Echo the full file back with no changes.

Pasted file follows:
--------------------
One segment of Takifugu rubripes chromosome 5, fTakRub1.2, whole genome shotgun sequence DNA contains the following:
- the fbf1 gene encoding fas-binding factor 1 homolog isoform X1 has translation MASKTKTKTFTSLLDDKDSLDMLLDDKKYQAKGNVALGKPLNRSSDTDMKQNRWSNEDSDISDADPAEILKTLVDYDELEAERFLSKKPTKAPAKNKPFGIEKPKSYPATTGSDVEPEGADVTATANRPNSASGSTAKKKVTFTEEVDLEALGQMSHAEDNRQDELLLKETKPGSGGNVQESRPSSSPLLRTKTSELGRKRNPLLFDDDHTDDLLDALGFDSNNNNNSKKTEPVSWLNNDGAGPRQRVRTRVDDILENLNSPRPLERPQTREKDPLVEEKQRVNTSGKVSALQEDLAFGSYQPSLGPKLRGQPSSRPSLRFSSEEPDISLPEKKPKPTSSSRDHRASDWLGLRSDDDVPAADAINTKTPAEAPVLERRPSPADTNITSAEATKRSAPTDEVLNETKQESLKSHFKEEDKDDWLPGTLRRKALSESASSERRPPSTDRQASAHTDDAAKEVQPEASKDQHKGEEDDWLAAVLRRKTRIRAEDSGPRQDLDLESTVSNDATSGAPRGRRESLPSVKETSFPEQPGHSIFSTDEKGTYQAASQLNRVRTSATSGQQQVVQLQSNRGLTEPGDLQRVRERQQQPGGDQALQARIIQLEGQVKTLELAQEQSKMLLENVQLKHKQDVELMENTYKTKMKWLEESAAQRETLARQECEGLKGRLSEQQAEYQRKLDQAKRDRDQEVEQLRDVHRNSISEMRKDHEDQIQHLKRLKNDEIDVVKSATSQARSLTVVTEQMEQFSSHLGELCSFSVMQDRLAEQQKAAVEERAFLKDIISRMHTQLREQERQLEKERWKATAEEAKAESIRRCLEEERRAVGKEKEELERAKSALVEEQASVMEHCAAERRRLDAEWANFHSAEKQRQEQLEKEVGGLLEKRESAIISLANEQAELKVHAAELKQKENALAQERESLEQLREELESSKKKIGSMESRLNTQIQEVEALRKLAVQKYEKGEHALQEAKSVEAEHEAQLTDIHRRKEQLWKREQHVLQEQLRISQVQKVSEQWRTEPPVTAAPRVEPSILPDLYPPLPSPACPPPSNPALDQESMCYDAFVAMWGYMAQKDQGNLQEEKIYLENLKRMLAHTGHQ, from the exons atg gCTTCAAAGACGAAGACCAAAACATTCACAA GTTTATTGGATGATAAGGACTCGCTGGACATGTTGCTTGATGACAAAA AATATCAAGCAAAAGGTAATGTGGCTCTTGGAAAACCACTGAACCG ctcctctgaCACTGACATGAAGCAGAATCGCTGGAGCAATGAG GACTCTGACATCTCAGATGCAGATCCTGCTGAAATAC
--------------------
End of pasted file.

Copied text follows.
One segment of Takifugu rubripes chromosome 5, fTakRub1.2, whole genome shotgun sequence DNA contains the following:
- the fbf1 gene encoding fas-binding factor 1 homolog isoform X1 has translation MASKTKTKTFTSLLDDKDSLDMLLDDKKYQAKGNVALGKPLNRSSDTDMKQNRWSNEDSDISDADPAEILKTLVDYDELEAERFLSKKPTKAPAKNKPFGIEKPKSYPATTGSDVEPEGADVTATANRPNSASGSTAKKKVTFTEEVDLEALGQMSHAEDNRQDELLLKETKPGSGGNVQESRPSSSPLLRTKTSELGRKRNPLLFDDDHTDDLLDALGFDSNNNNNSKKTEPVSWLNNDGAGPRQRVRTRVDDILENLNSPRPLERPQTREKDPLVEEKQRVNTSGKVSALQEDLAFGSYQPSLGPKLRGQPSSRPSLRFSSEEPDISLPEKKPKPTSSSRDHRASDWLGLRSDDDVPAADAINTKTPAEAPVLERRPSPADTNITSAEATKRSAPTDEVLNETKQESLKSHFKEEDKDDWLPGTLRRKALSESASSERRPPSTDRQASAHTDDAAKEVQPEASKDQHKGEEDDWLAAVLRRKTRIRAEDSGPRQDLDLESTVSNDATSGAPRGRRESLPSVKETSFPEQPGHSIFSTDEKGTYQAASQLNRVRTSATSGQQQVVQLQSNRGLTEPGDLQRVRERQQQPGGDQALQARIIQLEGQVKTLELAQEQSKMLLENVQLKHKQDVELMENTYKTKMKWLEESAAQRETLARQECEGLKGRLSEQQAEYQRKLDQAKRDRDQEVEQLRDVHRNSISEMRKDHEDQIQHLKRLKNDEIDVVKSATSQARSLTVVTEQMEQFSSHLGELCSFSVMQDRLAEQQKAAVEERAFLKDIISRMHTQLREQERQLEKERWKATAEEAKAESIRRCLEEERRAVGKEKEELERAKSALVEEQASVMEHCAAERRRLDAEWANFHSAEKQRQEQLEKEVGGLLEKRESAIISLANEQAELKVHAAELKQKENALAQERESLEQLREELESSKKKIGSMESRLNTQIQEVEALRKLAVQKYEKGEHALQEAKSVEAEHEAQLTDIHRRKEQLWKREQHVLQEQLRISQVQKVSEQWRTEPPVTAAPRVEPSILPDLYPPLPSPACPPPSNPALDQESMCYDAFVAMWGYMAQKDQGNLQEEKIYLENLKRMLAHTGHQ, from the exons atg gCTTCAAAGACGAAGACCAAAACATTCACAA GTTTATTGGATGATAAGGACTCGCTGGACATGTTGCTTGATGACAAAA AATATCAAGCAAAAGGTAATGTGGCTCTTGGAAAACCACTGAACCG ctcctctgaCACTGACATGAAGCAGAATCGCTGGAGCAATGAG GACTCTGACATCTCAGATGCAGATCCTGCTGAAATAC